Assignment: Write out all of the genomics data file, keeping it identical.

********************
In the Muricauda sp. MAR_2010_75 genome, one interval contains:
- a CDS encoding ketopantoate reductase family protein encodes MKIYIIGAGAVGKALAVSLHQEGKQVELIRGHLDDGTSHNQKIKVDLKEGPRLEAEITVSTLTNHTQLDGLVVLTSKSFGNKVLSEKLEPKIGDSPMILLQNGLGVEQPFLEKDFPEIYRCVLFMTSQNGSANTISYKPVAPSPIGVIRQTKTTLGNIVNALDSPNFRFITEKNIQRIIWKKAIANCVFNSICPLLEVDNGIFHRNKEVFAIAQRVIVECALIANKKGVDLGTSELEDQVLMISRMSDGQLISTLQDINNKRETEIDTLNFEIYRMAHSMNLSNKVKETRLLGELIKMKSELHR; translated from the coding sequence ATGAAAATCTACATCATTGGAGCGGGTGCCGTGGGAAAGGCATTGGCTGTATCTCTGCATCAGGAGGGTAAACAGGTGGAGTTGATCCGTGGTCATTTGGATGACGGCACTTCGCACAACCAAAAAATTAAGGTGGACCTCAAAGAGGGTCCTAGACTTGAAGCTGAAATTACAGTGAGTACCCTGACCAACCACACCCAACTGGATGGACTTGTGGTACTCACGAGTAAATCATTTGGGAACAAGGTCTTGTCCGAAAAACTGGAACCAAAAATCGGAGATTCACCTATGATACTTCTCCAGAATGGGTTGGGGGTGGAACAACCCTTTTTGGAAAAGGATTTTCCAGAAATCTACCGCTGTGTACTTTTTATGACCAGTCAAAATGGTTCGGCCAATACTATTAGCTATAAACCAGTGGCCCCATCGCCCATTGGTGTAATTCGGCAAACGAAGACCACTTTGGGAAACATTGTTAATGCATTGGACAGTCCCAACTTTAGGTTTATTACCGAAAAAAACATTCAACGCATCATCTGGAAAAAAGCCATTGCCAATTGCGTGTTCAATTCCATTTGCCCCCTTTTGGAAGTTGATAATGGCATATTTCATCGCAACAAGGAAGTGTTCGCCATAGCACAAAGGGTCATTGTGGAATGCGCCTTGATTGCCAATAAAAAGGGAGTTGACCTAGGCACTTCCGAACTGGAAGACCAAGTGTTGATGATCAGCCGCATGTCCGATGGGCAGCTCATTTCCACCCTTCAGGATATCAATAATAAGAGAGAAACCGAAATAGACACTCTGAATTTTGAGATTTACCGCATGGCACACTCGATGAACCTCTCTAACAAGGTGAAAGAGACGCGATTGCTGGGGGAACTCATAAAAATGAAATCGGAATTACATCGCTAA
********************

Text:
In the Muricauda sp. MAR_2010_75 genome, one interval contains:
- a CDS encoding ketopantoate reductase family protein encodes MKIYIIGAGAVGKALAVSLHQEGKQVELIRGHLDDGTSHNQKIKVDLKEGPRLEAEITVSTLTNHTQLDGLVVLTSKSFGNKVLSEKLEPKIGDSPMILLQNGLGVEQPFLEKDFPEIYRCVLFMTSQNGSANTISYKPVAPSPIGVIRQTKTTLGNIVNALDSPNFRFITEKNIQRIIWKKAIANCVFNSICPLLEVDNGIFHRNKEVFAIAQRVIVECALIANKKGVDLGTSELEDQVLMISRMSDGQLISTLQDINNKRETEIDTLNFEIYRMAHSMNLSNKVKETRLLGELIKMKSELHR; translated from the coding sequence ATGAAAATCTACATCATTGGAGCGGGTGCCGTGGGAAAGGCATTGGCTGTATCTCTGCATCAGGAGGGTAAACAGGTGGAGTTGATCCGTGGTCATTTGGATGACGGCACTTCGCACAACCAAAAAATTAAGGTGGACCTCAAAGAGGGTCCTAGACTTGAAGCTGAAATTACAGTGAGTACCCTGACCAACCACACCCAACTGGATGGACTTGTGGTACTCACGAGTAAATCATTTGGGAACAAGGTCTTGTCCGAAAAACTGGAACCAAAAATCGGAGATTCACCTATGATACTTCTCCAGAATGGGTTGGGGGTGGAACAACCCTTTTTGGAAAAGGATTTTCCAGAAATCTACCGCTGTGTACTTTTTATGACCAGTCAAAATGGTTCGGCCAATACTATTAGCTATAAACCAGTGGCCCCATCGCCCATTGGTGTAATTCGGCAAACGAAGACCACTTTGGGAAACATTGTTAATGCATTGGACAGTCCCAACTTTAGGTTTATTACCGAAAAAAACATTCAACGCATCATCTGGAAAAAAGCCATTGCCAATTGCGTGTTCAATTCCATTTGCCCCCTTTTGGAAGTTGATAATGGCATATTTCATCGCAACAAGGAAGTGTTCGCCATAGCACAAAGGGTCATTGTGGAATGCGCCTTGATTGCCAATAAAAAGGGAGTTGACCTAGGCACTTCCGAACTGGAAGACCAAGTGTTGATGATCAGCCGCATGTCCGATGGGCAGCTCATTTCCACCCTTCAGGATATCAATAATAAGAGAGAAACCGAAATAGACACTCTGAATTTTGAGATTTACCGCATGGCACACTCGATGAACCTCTCTAACAAGGTGAAAGAGACGCGATTGCTGGGGGAACTCATAAAAATGAAATCGGAATTACATCGCTAA